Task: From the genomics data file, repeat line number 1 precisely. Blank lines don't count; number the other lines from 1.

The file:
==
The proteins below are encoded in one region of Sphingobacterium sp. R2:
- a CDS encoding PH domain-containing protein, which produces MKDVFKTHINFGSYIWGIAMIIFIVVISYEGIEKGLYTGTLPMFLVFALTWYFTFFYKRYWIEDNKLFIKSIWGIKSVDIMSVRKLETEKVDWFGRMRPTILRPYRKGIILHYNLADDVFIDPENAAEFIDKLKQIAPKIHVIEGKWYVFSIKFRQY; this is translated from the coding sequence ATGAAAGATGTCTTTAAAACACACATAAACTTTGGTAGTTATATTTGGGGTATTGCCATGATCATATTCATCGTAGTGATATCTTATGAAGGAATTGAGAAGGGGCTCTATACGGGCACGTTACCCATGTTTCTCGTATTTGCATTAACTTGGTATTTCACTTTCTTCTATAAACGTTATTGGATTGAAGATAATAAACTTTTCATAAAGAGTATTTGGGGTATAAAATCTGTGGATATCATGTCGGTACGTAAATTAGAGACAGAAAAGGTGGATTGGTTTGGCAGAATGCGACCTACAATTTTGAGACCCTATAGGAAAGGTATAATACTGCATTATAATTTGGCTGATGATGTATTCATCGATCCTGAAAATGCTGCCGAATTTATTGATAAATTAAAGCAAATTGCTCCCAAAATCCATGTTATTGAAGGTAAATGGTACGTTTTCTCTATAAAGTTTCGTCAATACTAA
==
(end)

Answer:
The proteins below are encoded in one region of Sphingobacterium sp. R2: